• 26/04/2022 - Nikolaos EVANGELIOU: "Atmospheric ammonia constrained by satellite observations" ONLINE ONLY!
    © Evangeliou

    Nikolaos EVANGELIOU (NILU)

    Atmospheric ammonia has received a lot of attention as a significant anthropogenic contaminant. It causes a series of cascading negative effects for the ecosystem, due to acidification of soils and eutrophication of reservoirs, as well as human health, because it is a precursor of PM2.5 formation. For these reasons, international policies have been initiated towards reduction of ammonia emissions. During the last decade, several satellite products (such as IASI, AIRS, CrIS, TES etc.) have also been developed in an effort to identify global levels of ammonia considering that the relatively sparse existing monitoring network has an insufficient coverage for this purpose. Here, we are showing an effort to calculate emissions of NH3 based on these products also recording the impact of the recent pandemic.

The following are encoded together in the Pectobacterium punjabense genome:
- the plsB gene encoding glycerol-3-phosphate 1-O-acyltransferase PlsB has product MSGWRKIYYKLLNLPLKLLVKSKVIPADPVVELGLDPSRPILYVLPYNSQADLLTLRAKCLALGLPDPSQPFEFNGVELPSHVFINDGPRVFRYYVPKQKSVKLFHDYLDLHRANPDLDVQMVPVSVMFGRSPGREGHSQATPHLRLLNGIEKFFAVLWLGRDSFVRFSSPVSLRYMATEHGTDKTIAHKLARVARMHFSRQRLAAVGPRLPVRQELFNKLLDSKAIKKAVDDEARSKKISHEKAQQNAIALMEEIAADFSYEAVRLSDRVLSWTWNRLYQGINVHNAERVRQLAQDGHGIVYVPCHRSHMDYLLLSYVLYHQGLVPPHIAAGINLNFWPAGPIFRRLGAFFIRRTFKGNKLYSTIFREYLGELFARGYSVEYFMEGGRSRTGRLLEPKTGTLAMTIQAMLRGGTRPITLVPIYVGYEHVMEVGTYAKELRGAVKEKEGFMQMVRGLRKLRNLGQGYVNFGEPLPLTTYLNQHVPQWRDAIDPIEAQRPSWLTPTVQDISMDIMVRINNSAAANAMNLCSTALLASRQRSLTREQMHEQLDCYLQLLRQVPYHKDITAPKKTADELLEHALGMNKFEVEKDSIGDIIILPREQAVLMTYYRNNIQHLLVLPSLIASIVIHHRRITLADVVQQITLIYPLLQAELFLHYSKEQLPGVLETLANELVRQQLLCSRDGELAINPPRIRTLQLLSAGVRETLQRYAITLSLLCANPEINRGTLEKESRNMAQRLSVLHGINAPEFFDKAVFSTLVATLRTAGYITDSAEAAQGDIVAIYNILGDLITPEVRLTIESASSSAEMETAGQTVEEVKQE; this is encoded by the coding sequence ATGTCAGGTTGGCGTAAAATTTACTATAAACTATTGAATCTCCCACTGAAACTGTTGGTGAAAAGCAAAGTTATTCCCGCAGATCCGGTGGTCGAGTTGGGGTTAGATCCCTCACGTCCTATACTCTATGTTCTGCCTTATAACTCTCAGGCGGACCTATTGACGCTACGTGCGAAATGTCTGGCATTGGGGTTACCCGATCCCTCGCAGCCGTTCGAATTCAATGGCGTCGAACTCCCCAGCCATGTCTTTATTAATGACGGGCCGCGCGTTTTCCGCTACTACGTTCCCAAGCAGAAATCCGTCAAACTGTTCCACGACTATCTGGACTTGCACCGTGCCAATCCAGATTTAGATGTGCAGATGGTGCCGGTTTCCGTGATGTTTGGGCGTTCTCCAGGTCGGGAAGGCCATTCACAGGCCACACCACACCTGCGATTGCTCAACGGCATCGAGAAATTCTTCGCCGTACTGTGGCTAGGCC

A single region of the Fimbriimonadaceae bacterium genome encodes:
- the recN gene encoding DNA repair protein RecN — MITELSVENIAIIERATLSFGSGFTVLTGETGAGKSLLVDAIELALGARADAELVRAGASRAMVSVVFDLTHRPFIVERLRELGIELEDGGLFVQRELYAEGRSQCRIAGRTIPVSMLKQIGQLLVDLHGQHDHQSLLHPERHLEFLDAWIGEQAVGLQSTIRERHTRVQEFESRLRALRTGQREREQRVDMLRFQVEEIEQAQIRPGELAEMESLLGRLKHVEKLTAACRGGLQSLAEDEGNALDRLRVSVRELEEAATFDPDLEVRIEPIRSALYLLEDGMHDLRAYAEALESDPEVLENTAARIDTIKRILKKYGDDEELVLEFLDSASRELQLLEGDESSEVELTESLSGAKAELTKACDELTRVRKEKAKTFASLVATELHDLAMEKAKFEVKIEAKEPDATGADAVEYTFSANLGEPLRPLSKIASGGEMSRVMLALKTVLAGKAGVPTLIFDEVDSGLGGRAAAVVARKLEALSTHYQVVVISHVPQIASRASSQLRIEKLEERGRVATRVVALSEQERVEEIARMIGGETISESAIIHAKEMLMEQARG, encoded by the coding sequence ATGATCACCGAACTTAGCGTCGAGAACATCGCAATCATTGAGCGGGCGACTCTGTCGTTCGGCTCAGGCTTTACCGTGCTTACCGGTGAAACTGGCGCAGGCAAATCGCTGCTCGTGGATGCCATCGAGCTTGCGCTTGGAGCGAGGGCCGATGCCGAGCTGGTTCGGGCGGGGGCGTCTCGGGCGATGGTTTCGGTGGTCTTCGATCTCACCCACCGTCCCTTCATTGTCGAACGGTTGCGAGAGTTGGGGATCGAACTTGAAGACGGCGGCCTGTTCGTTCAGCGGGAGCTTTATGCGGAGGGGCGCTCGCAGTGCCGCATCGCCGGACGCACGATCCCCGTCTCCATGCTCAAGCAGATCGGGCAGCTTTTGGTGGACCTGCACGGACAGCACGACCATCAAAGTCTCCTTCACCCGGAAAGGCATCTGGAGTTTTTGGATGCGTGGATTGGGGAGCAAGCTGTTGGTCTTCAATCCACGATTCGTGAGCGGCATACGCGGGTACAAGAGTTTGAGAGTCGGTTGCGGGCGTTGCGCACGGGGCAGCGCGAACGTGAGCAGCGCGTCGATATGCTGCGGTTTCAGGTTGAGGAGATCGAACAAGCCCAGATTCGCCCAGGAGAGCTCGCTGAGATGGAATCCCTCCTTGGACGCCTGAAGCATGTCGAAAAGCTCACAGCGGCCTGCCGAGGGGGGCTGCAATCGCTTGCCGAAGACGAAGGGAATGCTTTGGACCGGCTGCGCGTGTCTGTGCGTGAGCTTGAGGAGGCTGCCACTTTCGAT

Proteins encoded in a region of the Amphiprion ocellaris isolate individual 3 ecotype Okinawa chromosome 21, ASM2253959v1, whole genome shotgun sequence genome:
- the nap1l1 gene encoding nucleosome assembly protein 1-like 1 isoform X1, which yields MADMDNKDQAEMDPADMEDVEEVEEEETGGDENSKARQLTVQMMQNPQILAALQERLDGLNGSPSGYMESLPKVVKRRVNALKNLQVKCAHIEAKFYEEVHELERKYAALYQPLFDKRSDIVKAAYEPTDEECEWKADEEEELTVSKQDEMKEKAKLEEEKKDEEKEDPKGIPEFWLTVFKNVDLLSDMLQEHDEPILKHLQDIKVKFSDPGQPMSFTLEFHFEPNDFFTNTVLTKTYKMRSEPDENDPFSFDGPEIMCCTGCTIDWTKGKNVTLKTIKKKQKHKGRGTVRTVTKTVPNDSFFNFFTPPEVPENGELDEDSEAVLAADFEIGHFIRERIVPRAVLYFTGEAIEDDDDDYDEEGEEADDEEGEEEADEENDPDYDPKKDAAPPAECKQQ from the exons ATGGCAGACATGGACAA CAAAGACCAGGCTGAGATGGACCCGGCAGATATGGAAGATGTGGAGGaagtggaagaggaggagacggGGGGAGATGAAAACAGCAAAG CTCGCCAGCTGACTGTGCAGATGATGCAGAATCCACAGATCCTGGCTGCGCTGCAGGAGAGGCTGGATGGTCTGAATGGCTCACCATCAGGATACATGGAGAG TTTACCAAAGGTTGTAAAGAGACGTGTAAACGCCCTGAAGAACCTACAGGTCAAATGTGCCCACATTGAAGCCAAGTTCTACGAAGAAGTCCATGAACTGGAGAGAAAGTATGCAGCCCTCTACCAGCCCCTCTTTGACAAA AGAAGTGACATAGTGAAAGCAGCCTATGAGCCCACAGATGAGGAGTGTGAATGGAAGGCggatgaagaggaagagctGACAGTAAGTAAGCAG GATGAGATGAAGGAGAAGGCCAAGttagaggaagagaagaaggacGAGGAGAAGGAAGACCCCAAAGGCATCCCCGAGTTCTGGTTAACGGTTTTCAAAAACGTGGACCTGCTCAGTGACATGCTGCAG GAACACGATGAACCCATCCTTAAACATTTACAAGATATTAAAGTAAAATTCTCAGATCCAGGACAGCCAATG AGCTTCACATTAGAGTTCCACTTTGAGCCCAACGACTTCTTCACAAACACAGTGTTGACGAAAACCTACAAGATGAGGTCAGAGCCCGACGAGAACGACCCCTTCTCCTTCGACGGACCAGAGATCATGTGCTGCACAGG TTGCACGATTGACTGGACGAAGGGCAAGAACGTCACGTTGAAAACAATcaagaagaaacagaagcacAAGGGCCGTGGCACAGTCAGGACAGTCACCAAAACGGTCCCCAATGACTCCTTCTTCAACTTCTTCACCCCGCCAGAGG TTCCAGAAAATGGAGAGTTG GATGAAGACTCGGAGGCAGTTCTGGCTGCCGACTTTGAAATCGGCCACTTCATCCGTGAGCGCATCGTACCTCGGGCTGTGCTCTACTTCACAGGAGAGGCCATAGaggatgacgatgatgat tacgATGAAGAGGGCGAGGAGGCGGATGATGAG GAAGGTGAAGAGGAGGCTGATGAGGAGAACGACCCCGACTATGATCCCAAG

To the recorded talk click here. Passcode: 8jac#A3&

  • 03/05/2022 - Caroline MULLER: "The role of radiative feedbacks in organizing convective clouds"

    Caroline MULLER, (Institute of Science and Technology (IST) Austria, previously at LMD)

    Idealized simulations of the tropical atmosphere have predicted that clouds can spontaneously clump together in space, despite perfectly homogeneous settings. This phenomenon has been called self-aggregation, and results in a state where a moist cloudy region with intense deep convective storms is surrounded by extremely dry subsiding air devoid of deep clouds. We review here the main findings from theoretical work and idealized models, highlighting the physical processes believed to play a key role in convective self-aggregation. We also review the growing literature on the importance and implications of this phenomenon for the atmosphere, notably for the hydrological cycle and for precipitation extremes, in our current and in a warming climate.


    Tuesday, 16.30h to 18.00h

    Location: Room 2B204, (Eberhard Clar Saal), Josef-Holaubek-Platz 2, UZA 2, 1090 Vienna 

    Attention: Only in presence!